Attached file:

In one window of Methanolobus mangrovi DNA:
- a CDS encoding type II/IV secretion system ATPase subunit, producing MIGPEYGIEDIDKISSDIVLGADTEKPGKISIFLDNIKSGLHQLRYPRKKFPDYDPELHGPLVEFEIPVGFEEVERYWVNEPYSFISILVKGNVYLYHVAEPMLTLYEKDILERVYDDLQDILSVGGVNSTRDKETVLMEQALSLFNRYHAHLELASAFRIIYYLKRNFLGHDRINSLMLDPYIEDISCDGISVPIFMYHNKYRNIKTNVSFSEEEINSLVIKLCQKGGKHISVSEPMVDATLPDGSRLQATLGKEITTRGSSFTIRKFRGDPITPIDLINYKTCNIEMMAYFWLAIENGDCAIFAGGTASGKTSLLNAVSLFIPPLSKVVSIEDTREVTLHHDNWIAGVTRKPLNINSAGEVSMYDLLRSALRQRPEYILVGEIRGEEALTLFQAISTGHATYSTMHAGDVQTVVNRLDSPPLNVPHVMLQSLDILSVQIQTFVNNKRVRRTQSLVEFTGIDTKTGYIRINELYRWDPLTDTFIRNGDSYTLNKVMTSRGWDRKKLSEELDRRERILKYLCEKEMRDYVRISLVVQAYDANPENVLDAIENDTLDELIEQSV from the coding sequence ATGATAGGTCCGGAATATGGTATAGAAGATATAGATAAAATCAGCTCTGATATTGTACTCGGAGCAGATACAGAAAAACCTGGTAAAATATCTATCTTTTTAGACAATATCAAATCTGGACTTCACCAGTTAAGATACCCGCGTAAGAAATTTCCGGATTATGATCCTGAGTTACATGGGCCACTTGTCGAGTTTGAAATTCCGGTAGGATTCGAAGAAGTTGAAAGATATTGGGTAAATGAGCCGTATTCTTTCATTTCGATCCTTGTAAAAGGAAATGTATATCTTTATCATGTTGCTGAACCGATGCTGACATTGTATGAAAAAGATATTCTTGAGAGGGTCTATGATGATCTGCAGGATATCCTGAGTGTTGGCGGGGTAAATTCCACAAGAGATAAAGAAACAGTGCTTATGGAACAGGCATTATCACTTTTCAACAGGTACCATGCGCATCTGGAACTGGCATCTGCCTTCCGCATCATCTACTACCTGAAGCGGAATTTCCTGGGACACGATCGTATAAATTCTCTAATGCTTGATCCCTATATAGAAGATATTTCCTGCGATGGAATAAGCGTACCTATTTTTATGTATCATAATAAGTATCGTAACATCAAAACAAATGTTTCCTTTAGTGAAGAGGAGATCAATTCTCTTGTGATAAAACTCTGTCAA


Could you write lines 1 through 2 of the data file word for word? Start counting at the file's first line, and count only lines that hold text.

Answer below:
In one window of Methanolobus mangrovi DNA:
- a CDS encoding type II/IV secretion system ATPase subunit, producing MIGPEYGIEDIDKISSDIVLGADTEKPGKISIFLDNIKSGLHQLRYPRKKFPDYDPELHGPLVEFEIPVGFEEVERYWVNEPYSFISILVKGNVYLYHVAEPMLTLYEKDILERVYDDLQDILSVGGVNSTRDKETVLMEQALSLFNRYHAHLELASAFRIIYYLKRNFLGHDRINSLMLDPYIEDISCDGISVPIFMYHNKYRNIKTNVSFSEEEINSLVIKLCQKGGKHISVSEPMVDATLPDGSRLQATLGKEITTRGSSFTIRKFRGDPITPIDLINYKTCNIEMMAYFWLAIENGDCAIFAGGTASGKTSLLNAVSLFIPPLSKVVSIEDTREVTLHHDNWIAGVTRKPLNINSAGEVSMYDLLRSALRQRPEYILVGEIRGEEALTLFQAISTGHATYSTMHAGDVQTVVNRLDSPPLNVPHVMLQSLDILSVQIQTFVNNKRVRRTQSLVEFTGIDTKTGYIRINELYRWDPLTDTFIRNGDSYTLNKVMTSRGWDRKKLSEELDRRERILKYLCEKEMRDYVRISLVVQAYDANPENVLDAIENDTLDELIEQSV from the coding sequence ATGATAGGTCCGGAATATGGTATAGAAGATATAGATAAAATCAGCTCTGATATTGTACTCGGAGCAGATACAGAAAAACCTGGTAAAATATCTATCTTTTTAGACAATATCAAATCTGGACTTCACCAGTTAAGATACCCGCGTAAGAAATTTCCGGATTATGATCCTGAGTTACATGGGCCACTTGTCGAGTTTGAAATTCCGGTAGGATTCGAAGAAGTTGAAAGATATTGGGTAAATGAGCCGTATTCTTTCATTTCGATCCTTGTAAAAGGAAATGTATATCTTTATCATGTTGCTGAACCGATGCTGACATTGTATGAAAAAGATATTCTTGAGAGGGTCTATGATGATCTGCAGGATATCCTGAGTGTTGGCGGGGTAAATTCCACAAGAGATAAAGAAACAGTGCTTATGGAACAGGCATTATCACTTTTCAACAGGTACCATGCGCATCTGGAACTGGCATCTGCCTTCCGCATCATCTACTACCTGAAGCGGAATTTCCTGGGACACGATCGTATAAATTCTCTAATGCTTGATCCCTATATAGAAGATATTTCCTGCGATGGAATAAGCGTACCTATTTTTATGTATCATAATAAGTATCGTAACATCAAAACAAATGTTTCCTTTAGTGAAGAGGAGATCAATTCTCTTGTGATAAAACTCTGTCAA